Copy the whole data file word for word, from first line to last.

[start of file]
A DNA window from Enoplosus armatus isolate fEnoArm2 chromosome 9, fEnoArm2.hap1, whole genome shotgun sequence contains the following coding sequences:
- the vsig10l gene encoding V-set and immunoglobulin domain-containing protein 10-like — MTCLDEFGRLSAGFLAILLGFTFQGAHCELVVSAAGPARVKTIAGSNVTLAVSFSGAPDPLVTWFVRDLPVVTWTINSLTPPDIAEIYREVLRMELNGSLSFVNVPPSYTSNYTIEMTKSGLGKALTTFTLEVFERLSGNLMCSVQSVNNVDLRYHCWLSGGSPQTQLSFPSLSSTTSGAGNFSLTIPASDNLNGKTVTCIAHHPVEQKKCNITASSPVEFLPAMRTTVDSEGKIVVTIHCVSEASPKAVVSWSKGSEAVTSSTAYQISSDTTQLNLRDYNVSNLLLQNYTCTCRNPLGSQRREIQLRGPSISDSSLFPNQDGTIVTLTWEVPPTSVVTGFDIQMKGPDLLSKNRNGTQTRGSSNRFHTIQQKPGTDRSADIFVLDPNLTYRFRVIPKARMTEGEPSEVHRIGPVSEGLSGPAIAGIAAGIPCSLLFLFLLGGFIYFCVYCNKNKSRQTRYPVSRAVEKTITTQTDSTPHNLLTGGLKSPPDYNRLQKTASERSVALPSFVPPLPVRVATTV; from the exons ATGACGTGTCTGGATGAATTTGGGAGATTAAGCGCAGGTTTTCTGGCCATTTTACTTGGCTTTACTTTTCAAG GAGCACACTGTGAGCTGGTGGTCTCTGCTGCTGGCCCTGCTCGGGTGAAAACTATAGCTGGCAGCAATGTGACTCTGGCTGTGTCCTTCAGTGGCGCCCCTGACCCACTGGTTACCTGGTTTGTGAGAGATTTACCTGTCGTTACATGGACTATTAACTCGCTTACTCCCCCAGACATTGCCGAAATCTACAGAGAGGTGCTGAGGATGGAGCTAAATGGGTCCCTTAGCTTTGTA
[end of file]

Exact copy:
A DNA window from Enoplosus armatus isolate fEnoArm2 chromosome 9, fEnoArm2.hap1, whole genome shotgun sequence contains the following coding sequences:
- the vsig10l gene encoding V-set and immunoglobulin domain-containing protein 10-like — MTCLDEFGRLSAGFLAILLGFTFQGAHCELVVSAAGPARVKTIAGSNVTLAVSFSGAPDPLVTWFVRDLPVVTWTINSLTPPDIAEIYREVLRMELNGSLSFVNVPPSYTSNYTIEMTKSGLGKALTTFTLEVFERLSGNLMCSVQSVNNVDLRYHCWLSGGSPQTQLSFPSLSSTTSGAGNFSLTIPASDNLNGKTVTCIAHHPVEQKKCNITASSPVEFLPAMRTTVDSEGKIVVTIHCVSEASPKAVVSWSKGSEAVTSSTAYQISSDTTQLNLRDYNVSNLLLQNYTCTCRNPLGSQRREIQLRGPSISDSSLFPNQDGTIVTLTWEVPPTSVVTGFDIQMKGPDLLSKNRNGTQTRGSSNRFHTIQQKPGTDRSADIFVLDPNLTYRFRVIPKARMTEGEPSEVHRIGPVSEGLSGPAIAGIAAGIPCSLLFLFLLGGFIYFCVYCNKNKSRQTRYPVSRAVEKTITTQTDSTPHNLLTGGLKSPPDYNRLQKTASERSVALPSFVPPLPVRVATTV; from the exons ATGACGTGTCTGGATGAATTTGGGAGATTAAGCGCAGGTTTTCTGGCCATTTTACTTGGCTTTACTTTTCAAG GAGCACACTGTGAGCTGGTGGTCTCTGCTGCTGGCCCTGCTCGGGTGAAAACTATAGCTGGCAGCAATGTGACTCTGGCTGTGTCCTTCAGTGGCGCCCCTGACCCACTGGTTACCTGGTTTGTGAGAGATTTACCTGTCGTTACATGGACTATTAACTCGCTTACTCCCCCAGACATTGCCGAAATCTACAGAGAGGTGCTGAGGATGGAGCTAAATGGGTCCCTTAGCTTTGTA